|Knowing as he did that there was no
time to lose, Andrews set out to do whatever he could to save as many lives as possible.
At first he spent time searching staterooms for passengers to evacuate. Running into
stewardess Annie Robinson on deck A, he told her to put her lifejacket on. "I thought
it rather mean to wear it," she explained. "Never mind that!" he answered,
"Put it on--walk about--let the passengers see you." When she protested further
he told her again, "Put it on! If you value your life, put it on."
Later on the deck he was seen without a lifejacket, or even a warm coat. In spite of the cold weather he didn't need the latter; he would work himself into a sweat that night. "Ladies you must get in at once!" he cried, moving among the boats. When he came across two women joking that one boat looked prettier than another, he became exasperated. "You cannot pick and choose your boat! Don't hesitate, get in at once! Get in!" One of the people Andrews recognized being hesitant about getting on a boat was stewardess Mary Sloan, who had earlier learned from Andrews's friend Dr. O'Loughlin that "things are very bad." He personally ushered her to collapsible D, the last boat launched from the davits. At this point, there was not much left to be done. Most of those who would be saved were now on the lifeboats. For the rest, all that was left was to await the inevitable. Perhaps they would be killed as the ship broke in two; perhaps perish in the icy water of the north Atlantic. There was little hope.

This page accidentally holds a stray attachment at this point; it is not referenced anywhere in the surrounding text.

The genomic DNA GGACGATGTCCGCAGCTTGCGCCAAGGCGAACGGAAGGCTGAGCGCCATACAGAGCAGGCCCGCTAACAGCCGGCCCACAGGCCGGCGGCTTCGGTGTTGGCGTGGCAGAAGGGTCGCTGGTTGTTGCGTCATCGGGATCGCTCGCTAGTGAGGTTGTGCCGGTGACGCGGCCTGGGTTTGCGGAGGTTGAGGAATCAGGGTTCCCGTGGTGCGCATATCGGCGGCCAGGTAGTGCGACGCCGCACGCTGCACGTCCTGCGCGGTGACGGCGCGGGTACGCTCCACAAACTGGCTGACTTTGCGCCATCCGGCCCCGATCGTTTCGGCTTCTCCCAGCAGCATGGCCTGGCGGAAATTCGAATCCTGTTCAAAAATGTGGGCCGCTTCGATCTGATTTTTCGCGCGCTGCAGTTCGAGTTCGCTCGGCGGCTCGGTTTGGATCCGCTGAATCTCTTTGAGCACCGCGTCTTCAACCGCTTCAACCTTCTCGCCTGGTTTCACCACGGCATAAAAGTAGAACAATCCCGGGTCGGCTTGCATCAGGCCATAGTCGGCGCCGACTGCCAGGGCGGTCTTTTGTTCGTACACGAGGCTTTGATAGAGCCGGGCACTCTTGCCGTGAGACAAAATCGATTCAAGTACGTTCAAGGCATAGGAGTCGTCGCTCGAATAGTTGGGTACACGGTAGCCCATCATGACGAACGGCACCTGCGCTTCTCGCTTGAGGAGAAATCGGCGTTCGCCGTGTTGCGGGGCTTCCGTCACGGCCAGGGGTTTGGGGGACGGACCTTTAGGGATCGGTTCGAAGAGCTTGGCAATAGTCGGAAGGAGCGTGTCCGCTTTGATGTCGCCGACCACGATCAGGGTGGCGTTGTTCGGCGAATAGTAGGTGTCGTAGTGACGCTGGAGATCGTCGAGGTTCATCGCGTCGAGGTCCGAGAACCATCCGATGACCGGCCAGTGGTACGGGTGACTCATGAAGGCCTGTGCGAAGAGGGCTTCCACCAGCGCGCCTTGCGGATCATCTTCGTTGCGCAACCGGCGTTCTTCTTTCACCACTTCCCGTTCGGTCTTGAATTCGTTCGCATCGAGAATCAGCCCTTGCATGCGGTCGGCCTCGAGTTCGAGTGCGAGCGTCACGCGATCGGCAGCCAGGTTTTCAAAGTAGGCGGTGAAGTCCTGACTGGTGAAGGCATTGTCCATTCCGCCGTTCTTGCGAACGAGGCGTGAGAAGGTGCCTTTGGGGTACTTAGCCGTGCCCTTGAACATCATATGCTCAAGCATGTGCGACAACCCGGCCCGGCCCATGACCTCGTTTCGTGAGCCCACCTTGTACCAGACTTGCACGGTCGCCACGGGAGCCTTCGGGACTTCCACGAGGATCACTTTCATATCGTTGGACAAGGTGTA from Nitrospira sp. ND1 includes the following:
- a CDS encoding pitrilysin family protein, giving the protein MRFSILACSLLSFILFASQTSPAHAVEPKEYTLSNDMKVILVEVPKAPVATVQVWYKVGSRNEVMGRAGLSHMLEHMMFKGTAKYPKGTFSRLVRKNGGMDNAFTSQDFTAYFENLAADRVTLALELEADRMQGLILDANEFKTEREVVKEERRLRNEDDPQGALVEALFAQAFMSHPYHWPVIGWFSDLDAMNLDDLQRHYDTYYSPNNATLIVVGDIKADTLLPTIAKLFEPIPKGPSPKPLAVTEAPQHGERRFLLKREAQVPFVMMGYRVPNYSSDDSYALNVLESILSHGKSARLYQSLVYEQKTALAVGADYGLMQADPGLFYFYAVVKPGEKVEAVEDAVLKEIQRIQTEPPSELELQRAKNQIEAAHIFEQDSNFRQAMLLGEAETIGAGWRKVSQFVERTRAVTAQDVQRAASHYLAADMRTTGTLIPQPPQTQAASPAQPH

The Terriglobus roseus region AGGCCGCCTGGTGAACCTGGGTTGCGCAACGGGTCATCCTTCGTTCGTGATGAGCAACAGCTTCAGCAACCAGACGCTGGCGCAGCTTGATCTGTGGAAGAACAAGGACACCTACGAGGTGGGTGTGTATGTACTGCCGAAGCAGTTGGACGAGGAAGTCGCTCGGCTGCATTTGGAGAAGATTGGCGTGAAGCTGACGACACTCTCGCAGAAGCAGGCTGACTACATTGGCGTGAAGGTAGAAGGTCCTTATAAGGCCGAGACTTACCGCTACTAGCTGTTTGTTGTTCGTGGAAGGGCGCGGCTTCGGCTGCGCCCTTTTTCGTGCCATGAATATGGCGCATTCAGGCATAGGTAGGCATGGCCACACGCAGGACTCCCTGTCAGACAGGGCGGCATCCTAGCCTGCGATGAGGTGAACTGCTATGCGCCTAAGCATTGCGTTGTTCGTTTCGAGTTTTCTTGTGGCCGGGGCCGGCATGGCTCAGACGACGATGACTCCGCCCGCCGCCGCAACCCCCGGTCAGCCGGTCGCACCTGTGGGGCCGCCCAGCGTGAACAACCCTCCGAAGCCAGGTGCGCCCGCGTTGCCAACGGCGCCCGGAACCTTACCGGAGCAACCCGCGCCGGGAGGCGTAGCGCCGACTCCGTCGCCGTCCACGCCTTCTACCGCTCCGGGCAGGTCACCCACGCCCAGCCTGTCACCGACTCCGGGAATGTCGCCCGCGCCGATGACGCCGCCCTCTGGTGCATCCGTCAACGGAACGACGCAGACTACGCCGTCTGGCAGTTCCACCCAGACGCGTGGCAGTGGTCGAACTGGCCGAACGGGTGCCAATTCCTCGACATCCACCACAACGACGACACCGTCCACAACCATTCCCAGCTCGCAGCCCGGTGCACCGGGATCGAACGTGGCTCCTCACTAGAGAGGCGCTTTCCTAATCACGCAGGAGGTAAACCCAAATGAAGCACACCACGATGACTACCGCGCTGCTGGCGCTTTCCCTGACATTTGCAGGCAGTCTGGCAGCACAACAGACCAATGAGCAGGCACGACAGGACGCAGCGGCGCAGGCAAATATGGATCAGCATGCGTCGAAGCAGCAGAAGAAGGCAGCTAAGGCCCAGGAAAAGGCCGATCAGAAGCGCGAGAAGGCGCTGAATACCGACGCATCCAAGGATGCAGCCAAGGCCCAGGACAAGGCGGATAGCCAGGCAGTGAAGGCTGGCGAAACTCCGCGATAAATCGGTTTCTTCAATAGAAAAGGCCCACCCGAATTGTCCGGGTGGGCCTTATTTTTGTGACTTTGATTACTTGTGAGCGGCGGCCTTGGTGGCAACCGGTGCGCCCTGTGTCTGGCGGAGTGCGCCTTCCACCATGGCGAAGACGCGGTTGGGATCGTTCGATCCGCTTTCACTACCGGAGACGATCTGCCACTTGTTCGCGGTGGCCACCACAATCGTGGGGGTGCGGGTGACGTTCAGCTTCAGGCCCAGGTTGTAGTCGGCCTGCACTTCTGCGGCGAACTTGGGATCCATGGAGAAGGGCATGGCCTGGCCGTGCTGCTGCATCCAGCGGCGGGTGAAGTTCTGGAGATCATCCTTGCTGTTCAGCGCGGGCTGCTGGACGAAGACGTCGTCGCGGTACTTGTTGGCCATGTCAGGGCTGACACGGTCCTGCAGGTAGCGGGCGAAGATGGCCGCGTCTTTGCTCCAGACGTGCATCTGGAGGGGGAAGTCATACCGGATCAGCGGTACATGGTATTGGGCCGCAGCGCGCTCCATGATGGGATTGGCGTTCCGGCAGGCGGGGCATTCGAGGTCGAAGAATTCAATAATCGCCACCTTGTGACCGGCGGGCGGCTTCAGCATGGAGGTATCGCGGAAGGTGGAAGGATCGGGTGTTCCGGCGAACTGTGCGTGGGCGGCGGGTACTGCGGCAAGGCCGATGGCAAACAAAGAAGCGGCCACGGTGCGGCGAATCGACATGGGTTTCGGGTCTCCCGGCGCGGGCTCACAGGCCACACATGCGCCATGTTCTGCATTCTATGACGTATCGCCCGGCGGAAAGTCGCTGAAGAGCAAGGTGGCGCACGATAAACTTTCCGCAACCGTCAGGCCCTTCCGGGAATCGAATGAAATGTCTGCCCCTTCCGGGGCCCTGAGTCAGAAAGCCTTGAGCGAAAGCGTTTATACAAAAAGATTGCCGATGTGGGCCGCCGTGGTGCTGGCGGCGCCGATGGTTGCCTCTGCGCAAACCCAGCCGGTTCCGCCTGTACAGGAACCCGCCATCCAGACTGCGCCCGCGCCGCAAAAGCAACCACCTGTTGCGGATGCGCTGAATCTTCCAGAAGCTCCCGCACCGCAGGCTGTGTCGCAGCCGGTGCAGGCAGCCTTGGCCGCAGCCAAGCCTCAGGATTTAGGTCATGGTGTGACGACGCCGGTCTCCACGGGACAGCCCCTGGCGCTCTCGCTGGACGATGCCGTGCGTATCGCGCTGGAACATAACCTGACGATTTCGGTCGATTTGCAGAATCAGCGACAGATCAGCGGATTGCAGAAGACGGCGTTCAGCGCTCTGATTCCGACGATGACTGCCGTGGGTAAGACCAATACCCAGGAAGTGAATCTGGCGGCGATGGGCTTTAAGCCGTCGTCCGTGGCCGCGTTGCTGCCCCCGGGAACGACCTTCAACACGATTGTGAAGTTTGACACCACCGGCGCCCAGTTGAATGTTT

Having done all the he could--all that anyone could expect--Thomas Andrews retired to the first class smoking room shortly before the sinking. He was last seen before the fireplace, gazing at the painting that graced the mantle, Approach to the New World. It was a new world he would never again truly see. What his thoughts and feelings were during those last minutes, no one can guess with any certainty. Great sorrow, perhaps regret, or a sense of futility? Could he possibly have foreseen--as depicted in the musical--that Titanic would signal the figurative approach of a new world, one that would see more and more over the next few decades the darker side of the technology that was continuing to change the world, that had contributed to the creation of Titanic herself?
Far more likely that Mr. Andrews would have continued to the end of his life as he had throughout it: thinking of others. His engineering crew, as dedicated as he was, were working to the last moments and would sacrifice themselves so that there might be power and light as long as possible. The guarantee group, accompanying him from Harland & Wolff on the maiden voyage, would also be unlikely to survive. Further away, his thoughts would likely wander to his wife and young daughter, whom he had not seen since he boarded the ship nearly two weeks ago, April 2, for her trials. That farewell had been his last.
Mr. Andrews' body was never found. The smoking room was near the spot where Titanic was broken in two and it is likely that he was pulled with her to a grave at the bottom of the ocean. Finally, on April 19, his father received a telegram from his mother's cousin, James Montgomery, who had spoken with survivors in New York, searching for news of Thomas. The telegram was read aloud by Mr. Andrews Sr. to the staff of the home in Comber:
Several articles following the disaster lauded his heroism and bravery and a short biography was produced within the year by Shan Bullock at the commission of Sir Horace Plunkett, a member of parliament from the area who felt that Andrews's life was worthy of being memorialized. In addition, the Thomas Andrews Jr. Memorial Hall was built in Comber, where it stands this day as an annex to the town school, also named for him.
Though mention of him in histories of the Titanic are unaccountably few and meager, those who take care to notice the unassuming Mr. Andrews continue to be fascinated by this gentle, warm-hearted, and ultimately tragic man--the Builder of the Ship of Dreams.